940,000    $ 52.95    940,000    1,366,775
    
         
    

Total third quarter

   3,081,000    $ 50.34    3,081,000     
    
         
    

October 1 – October 31

   1,030,000    $ 53.88    1,030,000    332,469

November 1 – November 30

   430,100    $ 54.79    430,100    10,806,791

December 1 – December 31

   366,316    $ 55.65    366,316    10,381,092
    
         
    

Total fourth quarter

   1,826,416    $ 54.45    1,826,416     
    
         
    

Total through December 31

   8,464,216           8,464,216    10,381,092
    
         
  

(1) On November 11, 2005, the Company’s Board of Directors approved a stock repurchase program under which the Company could repurchase $400,000 of its outstanding stock. On November 21, 2006, the Company reached the $400,000 threshold under this program. On November 10, 2006, the Company’s Board of Directors approved another stock repurchase program under which the Company may repurchase up to an additional $600,000 of its outstanding common stock.

 

Dividend Policy

 

On February 15, 2007, we announced that our Board of Directors declared a quarterly dividend of $0.10 per common shares payable on March 12, 2007 to stockholders of record as of February 26, 2007. We paid dividends of $0.08 per common share on March 7, 2006, $.10 per common share on June 13, 2006, $.10 per common share on September 12, 2006 and $.10 per common share on December 11, 2006. Any determination to pay future dividends will be at the discretion of our Board of Directors and will be dependent upon: our subsidiaries’ payment of dividends and/or other statutorily permissible payments to us; our results of operations and cash flows; our financial position and capital requirements; general business conditions; any legal, tax, regulatory and contractual restrictions on the payment of dividends; and any other factors our Board of Directors deems relevant.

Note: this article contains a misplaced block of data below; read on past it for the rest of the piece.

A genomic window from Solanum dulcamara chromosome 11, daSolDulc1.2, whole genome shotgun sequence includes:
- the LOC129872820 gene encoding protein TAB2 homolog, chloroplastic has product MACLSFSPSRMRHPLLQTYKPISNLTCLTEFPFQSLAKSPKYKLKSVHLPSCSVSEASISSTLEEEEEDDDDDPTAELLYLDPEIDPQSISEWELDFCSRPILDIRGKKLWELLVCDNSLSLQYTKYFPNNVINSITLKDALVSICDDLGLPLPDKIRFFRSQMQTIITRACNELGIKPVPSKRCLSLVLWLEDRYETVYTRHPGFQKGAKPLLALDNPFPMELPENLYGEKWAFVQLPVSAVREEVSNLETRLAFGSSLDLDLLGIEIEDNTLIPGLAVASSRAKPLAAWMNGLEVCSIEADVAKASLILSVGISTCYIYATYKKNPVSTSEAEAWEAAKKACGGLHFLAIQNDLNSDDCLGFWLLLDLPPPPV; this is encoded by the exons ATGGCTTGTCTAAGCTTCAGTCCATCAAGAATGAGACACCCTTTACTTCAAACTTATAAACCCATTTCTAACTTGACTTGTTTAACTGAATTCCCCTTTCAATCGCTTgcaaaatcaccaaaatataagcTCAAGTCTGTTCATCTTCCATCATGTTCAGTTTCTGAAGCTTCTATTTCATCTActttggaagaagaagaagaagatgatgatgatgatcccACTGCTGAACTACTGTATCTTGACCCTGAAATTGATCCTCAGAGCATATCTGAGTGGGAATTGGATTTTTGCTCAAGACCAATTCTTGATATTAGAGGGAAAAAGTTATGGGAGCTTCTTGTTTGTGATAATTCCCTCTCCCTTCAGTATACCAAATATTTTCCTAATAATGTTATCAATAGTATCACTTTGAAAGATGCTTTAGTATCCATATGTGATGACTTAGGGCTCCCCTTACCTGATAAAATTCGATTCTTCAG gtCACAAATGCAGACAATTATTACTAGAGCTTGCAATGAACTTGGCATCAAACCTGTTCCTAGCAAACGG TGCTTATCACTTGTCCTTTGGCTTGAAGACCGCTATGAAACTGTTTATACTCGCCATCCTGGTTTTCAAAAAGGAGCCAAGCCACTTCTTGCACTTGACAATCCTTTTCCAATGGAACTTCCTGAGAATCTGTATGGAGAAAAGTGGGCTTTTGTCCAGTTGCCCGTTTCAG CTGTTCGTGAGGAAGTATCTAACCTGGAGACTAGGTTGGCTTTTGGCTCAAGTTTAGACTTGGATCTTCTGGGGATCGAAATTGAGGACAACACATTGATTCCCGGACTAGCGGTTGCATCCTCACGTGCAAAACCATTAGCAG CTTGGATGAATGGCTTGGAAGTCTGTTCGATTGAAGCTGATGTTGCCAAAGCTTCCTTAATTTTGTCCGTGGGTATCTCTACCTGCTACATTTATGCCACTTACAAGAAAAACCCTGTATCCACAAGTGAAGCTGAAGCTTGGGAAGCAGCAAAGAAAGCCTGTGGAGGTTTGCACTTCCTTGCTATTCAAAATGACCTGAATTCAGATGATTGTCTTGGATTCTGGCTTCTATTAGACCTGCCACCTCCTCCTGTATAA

We are a holding company and, therefore, our ability to pay dividends, service our debt and meet our other obligations depends primarily on the ability of our regulated U.S. domiciled insurance subsidiaries to pay dividends

 

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and make other statutorily permissible payments to us. Our insurance subsidiaries are subject to significant regulatory and contractual restrictions limiting their ability to declare and pay dividends. See “Item 1A—Risk Factors—Risks Relating to Our Company—The inability of our subsidiaries to pay dividends to us in sufficient amounts could harm our ability to meet our obligations and pay future stockholder dividends.” For the calendar year 2007, the maximum amount of dividends that our regulated U.S. domiciled insurance subsidiaries could pay to us under applicable laws and regulations without prior regulatory approval is approximately $476,070. Dividends were paid by our subsidiaries totaling $554,270 through December 31, 2006.

 

We may seek approval of regulators to pay dividends in excess of any amounts that would be permitted without such approval. However, there can be no assurance that we would obtain such approval if sought.

 

In addition, payments of dividends on the shares of common stock are subject to the preferential rights of preferred stock that our Board of Directors may create from time to time. For more information regarding restrictions on the payment of dividends by us and our insurance subsidiaries, including pursuant to the terms of our revolving credit facilities, see “Item 7—Management’s Discussion and Analysis of Financial Condition and Results of Operations—Liquidity and Capital Resources.”

 

In addition, our $500,000 senior revolving credit facility restricts payments of dividends in the event that an event of default under the facility has occurred or a proposed dividend payment would cause an event of default under the facility.

 

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Item 6. Selected Financial Data

 

Five-Year Summary of Selected Financial Data Assurant, Inc.

 

     As of and for the years ended December 31,

 
     2006

   2005

   2004

    2003

   2002

 
     (in thousands, except share amounts and per share data)  

Consolidated Statement of Operations Data:

                                     

Revenues

                                     

Net earned premiums and other considerations

   $ 6,843,775    $ 6,520,796    $ 6,482,871     $ 6,156,772    $ 5,681,596  

Net investment income

     736,686      687,257      634,749       607,313      631,828  

Net realized gains (losses) on investments

     111,865      8,235      24,308       1,868      (118,372 )